Sharon Randall: The gift of good words

Published 12:00 am Thursday, August 25, 2022

What’s the best thing anyone ever said to you? The most helpful, or even life-changing?

Let’s exclude the obvious, “I love you.” I can’t think of better words than those. But there are lots of others we need to hear.

When someone speaks the truth, straight from the heart, we are wise to listen closely and take from it what we need.

Here are some examples:

• As a child, drying dishes with my grandmother, I dropped her favorite platter and cried, “I’m sorry! I didn’t mean to break it!”

   “Child,” she said, drying my tears with her apron, “accidents happen. I know you’d never do anything intentionally wrong.”

I’ve often fallen short of those words. But they were my first lesson in forgiveness and grace.

• Once, when I was 10, feeling homely and sad, my brother Joe said, “Sister, you’re a beauty.” Joe was blind, but he was gifted at seeing things others never saw, and at saying words that needed to be heard. I still felt a bit homely, but not so sad. It’s hard to be sad if you feel loved.

• In 12th grade, praying for a way to go to college, I wrote an essay titled “My Life.” After reading it, my English teacher took me aside and said, “You’re a writer. You might not know what it means now, but you will someday. Just keep writing.”

I’ve been writing for years and still don’t know what it means. But I like to think that he knew.

• From the day she was born, people often said my little girl was beautiful. I’d smile at her and say, “Yes, she’s a beauty. She’s also smart and funny and kind.” I liked all those people a lot. Especially the ones who said she looked just like her mama.

• My mother grew up with little praise and never saw much need to give it. The best thing she ever said to me came the day I phoned to tell her I had won a national award for my column.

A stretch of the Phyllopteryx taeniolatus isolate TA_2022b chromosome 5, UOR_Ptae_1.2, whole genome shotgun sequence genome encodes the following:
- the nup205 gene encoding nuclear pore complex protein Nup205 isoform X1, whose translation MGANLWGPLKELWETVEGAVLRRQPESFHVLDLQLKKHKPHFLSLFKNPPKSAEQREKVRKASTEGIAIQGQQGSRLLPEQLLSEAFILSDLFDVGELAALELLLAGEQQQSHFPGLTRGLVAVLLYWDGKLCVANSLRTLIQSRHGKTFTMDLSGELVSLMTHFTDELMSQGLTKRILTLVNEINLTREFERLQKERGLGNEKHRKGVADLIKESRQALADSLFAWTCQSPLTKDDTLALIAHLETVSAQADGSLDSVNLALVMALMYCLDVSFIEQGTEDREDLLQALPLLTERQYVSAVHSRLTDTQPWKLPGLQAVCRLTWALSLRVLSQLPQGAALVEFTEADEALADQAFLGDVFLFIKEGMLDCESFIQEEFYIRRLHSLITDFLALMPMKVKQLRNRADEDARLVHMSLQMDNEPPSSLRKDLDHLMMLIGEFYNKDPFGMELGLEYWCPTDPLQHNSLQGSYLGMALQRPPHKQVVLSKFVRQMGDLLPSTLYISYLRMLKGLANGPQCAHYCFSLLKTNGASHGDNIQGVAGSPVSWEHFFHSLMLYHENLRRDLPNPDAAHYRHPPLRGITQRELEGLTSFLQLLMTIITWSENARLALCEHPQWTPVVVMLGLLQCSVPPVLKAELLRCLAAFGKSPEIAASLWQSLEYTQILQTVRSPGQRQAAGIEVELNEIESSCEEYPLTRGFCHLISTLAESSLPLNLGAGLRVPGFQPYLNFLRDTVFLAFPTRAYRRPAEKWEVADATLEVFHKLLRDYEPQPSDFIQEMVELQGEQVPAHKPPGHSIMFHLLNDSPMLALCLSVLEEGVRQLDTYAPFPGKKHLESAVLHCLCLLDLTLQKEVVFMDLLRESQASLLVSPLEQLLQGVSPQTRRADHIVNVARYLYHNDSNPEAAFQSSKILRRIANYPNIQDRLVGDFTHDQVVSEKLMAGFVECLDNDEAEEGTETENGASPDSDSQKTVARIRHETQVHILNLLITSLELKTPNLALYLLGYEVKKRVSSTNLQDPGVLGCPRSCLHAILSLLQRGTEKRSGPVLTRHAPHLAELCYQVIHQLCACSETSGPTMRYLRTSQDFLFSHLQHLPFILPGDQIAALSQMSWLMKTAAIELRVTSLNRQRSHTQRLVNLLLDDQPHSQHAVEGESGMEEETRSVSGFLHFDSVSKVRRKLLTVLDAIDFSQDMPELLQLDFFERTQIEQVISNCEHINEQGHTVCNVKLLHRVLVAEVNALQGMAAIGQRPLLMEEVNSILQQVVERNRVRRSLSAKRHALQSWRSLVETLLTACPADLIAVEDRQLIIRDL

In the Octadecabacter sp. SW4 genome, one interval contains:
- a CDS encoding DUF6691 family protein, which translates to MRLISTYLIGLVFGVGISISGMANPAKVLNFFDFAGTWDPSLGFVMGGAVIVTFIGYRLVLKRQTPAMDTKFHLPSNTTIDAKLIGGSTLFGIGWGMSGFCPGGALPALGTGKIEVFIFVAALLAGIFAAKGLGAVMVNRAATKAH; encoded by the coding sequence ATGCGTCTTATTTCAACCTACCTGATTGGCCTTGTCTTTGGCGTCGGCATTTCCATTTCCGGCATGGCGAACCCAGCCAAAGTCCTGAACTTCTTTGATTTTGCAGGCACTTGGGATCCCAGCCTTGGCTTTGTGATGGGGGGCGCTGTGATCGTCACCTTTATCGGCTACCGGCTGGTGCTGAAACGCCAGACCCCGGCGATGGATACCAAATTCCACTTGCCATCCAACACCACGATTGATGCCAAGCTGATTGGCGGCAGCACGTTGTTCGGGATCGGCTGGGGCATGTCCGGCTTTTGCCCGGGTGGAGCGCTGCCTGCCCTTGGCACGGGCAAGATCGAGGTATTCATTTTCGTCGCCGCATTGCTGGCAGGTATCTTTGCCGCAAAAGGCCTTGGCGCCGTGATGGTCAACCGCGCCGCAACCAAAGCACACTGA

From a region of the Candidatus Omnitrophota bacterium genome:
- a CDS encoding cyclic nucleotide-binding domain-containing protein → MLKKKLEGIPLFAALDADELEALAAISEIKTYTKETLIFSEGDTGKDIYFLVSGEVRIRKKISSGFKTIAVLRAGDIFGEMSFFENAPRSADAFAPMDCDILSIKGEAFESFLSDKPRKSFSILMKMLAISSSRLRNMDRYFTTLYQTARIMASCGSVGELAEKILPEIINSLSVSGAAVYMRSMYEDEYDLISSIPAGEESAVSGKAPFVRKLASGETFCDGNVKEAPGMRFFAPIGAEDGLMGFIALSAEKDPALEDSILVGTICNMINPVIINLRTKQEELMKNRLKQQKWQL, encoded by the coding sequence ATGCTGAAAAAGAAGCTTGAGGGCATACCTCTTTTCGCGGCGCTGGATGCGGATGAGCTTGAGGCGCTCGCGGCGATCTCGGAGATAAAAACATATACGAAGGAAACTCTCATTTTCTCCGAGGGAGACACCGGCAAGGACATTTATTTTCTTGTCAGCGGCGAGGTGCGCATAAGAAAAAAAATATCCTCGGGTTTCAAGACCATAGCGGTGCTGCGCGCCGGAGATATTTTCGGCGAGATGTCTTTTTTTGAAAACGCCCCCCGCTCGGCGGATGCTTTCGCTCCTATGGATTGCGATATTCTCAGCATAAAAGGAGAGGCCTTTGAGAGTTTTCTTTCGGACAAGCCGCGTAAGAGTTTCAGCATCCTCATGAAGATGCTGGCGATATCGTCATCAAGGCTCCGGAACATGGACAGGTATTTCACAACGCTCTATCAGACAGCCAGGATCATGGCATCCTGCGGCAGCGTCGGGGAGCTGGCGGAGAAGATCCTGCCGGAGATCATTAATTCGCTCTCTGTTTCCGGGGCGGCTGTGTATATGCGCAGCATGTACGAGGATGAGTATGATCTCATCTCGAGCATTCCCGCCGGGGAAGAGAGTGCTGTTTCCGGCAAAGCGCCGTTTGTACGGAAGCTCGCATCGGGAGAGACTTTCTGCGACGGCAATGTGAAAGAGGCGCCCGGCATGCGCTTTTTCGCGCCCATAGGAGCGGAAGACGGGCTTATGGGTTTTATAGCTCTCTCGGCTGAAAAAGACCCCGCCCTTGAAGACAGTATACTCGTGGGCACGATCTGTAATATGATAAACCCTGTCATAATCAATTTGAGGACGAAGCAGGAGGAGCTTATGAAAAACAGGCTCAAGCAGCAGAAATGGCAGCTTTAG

“For your what?” she said.

“For my column, Mama. You know, that thing I write every week for newspapers?”

“Oh,” she said, thinking, then added, “Well, honey, I guess you’re smart, aren’t you?”

• Once, when I gave a talk on writing to some third-graders, their teacher made them write thank-you notes. My favorite came from a girl who wrote, “I liked everything you said, and I especially liked your hair.”

• On another occasion, I sat on the floor with a kindergarten class and recalled a story from my childhood of how I tripped my brother (not the blind one, the one I called Monkey Boy) on a barbed wire fence and he got stitches in his leg. I told them I felt awful about it, had no idea what made me do it and was so glad my brother forgave me.

Most of them confessed they’d done bad things, too, though nothing as bad as what I did, and they’d also been forgiven.

Then a boy who’d been silent raised his hand and said, “That’s the meanest thing I ever heard. I can’t believe you did that.”

I was proud of him. He spoke the truth, straight from his heart. Truth isn’t always easy to hear, but it needs to be said.

• In the final hours of my first husband’s battle with cancer, I told a friend, “I don’t think I can do this. How can I help him and our children get through it?”

“You can,” she said. “You will. God will give you all you need.”

She always spoke the truth, straight from her heart. I had to believe her. And she was right.

Some people seem born with a gift for saying just the right thing at just the right time to make us smile, forgive ourselves  or do what we fear we can’t do.

But we don’t need to be born with that gift to make it our own and use it to help others. It doesn’t take a great chef to know when someone is starving and give them something to eat.

We can all find the words that will feed a hungry soul, as long as those words are true and spoken from the heart.

   Who needs your words today?

Sharon Randall is the author of “The World and Then Some.” She can be reached at P.O. Box 922, Carmel Valley CA 93934 or